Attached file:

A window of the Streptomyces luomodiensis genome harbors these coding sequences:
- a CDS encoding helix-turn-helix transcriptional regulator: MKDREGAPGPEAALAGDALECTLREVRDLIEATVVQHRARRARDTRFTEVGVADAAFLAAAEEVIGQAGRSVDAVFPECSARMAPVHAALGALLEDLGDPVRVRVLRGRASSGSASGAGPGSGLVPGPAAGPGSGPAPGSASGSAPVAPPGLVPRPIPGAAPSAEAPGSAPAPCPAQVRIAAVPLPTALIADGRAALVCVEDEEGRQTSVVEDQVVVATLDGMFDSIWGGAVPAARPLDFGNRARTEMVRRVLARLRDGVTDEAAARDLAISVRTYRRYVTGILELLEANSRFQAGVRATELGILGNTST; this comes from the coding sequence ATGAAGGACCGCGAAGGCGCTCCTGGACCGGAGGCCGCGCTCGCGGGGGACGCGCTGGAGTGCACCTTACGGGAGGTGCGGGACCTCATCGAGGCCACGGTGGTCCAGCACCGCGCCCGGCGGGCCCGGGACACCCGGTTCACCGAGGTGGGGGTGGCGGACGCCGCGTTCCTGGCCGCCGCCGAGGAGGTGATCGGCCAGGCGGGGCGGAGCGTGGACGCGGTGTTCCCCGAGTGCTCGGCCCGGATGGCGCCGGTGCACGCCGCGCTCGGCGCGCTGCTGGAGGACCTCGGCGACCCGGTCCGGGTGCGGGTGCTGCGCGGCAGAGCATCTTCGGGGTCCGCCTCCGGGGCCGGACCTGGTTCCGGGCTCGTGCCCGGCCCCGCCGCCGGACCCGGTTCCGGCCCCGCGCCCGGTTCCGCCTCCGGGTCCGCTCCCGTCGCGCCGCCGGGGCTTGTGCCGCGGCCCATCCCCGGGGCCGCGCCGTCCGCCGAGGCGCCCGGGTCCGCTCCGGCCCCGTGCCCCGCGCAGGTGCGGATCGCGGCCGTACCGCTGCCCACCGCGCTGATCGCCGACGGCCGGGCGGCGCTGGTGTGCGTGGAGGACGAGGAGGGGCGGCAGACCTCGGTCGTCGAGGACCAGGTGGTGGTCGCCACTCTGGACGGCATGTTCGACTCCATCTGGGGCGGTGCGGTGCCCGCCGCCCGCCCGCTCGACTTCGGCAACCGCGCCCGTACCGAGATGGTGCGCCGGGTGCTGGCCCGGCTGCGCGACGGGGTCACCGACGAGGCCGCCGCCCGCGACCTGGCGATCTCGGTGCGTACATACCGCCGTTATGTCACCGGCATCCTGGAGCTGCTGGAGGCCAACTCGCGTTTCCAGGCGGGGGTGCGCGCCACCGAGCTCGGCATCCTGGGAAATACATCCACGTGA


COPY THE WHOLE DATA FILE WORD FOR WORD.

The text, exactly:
A window of the Streptomyces luomodiensis genome harbors these coding sequences:
- a CDS encoding helix-turn-helix transcriptional regulator: MKDREGAPGPEAALAGDALECTLREVRDLIEATVVQHRARRARDTRFTEVGVADAAFLAAAEEVIGQAGRSVDAVFPECSARMAPVHAALGALLEDLGDPVRVRVLRGRASSGSASGAGPGSGLVPGPAAGPGSGPAPGSASGSAPVAPPGLVPRPIPGAAPSAEAPGSAPAPCPAQVRIAAVPLPTALIADGRAALVCVEDEEGRQTSVVEDQVVVATLDGMFDSIWGGAVPAARPLDFGNRARTEMVRRVLARLRDGVTDEAAARDLAISVRTYRRYVTGILELLEANSRFQAGVRATELGILGNTST; this comes from the coding sequence ATGAAGGACCGCGAAGGCGCTCCTGGACCGGAGGCCGCGCTCGCGGGGGACGCGCTGGAGTGCACCTTACGGGAGGTGCGGGACCTCATCGAGGCCACGGTGGTCCAGCACCGCGCCCGGCGGGCCCGGGACACCCGGTTCACCGAGGTGGGGGTGGCGGACGCCGCGTTCCTGGCCGCCGCCGAGGAGGTGATCGGCCAGGCGGGGCGGAGCGTGGACGCGGTGTTCCCCGAGTGCTCGGCCCGGATGGCGCCGGTGCACGCCGCGCTCGGCGCGCTGCTGGAGGACCTCGGCGACCCGGTCCGGGTGCGGGTGCTGCGCGGCAGAGCATCTTCGGGGTCCGCCTCCGGGGCCGGACCTGGTTCCGGGCTCGTGCCCGGCCCCGCCGCCGGACCCGGTTCCGGCCCCGCGCCCGGTTCCGCCTCCGGGTCCGCTCCCGTCGCGCCGCCGGGGCTTGTGCCGCGGCCCATCCCCGGGGCCGCGCCGTCCGCCGAGGCGCCCGGGTCCGCTCCGGCCCCGTGCCCCGCGCAGGTGCGGATCGCGGCCGTACCGCTGCCCACCGCGCTGATCGCCGACGGCCGGGCGGCGCTGGTGTGCGTGGAGGACGAGGAGGGGCGGCAGACCTCGGTCGTCGAGGACCAGGTGGTGGTCGCCACTCTGGACGGCATGTTCGACTCCATCTGGGGCGGTGCGGTGCCCGCCGCCCGCCCGCTCGACTTCGGCAACCGCGCCCGTACCGAGATGGTGCGCCGGGTGCTGGCCCGGCTGCGCGACGGGGTCACCGACGAGGCCGCCGCCCGCGACCTGGCGATCTCGGTGCGTACATACCGCCGTTATGTCACCGGCATCCTGGAGCTGCTGGAGGCCAACTCGCGTTTCCAGGCGGGGGTGCGCGCCACCGAGCTCGGCATCCTGGGAAATACATCCACGTGA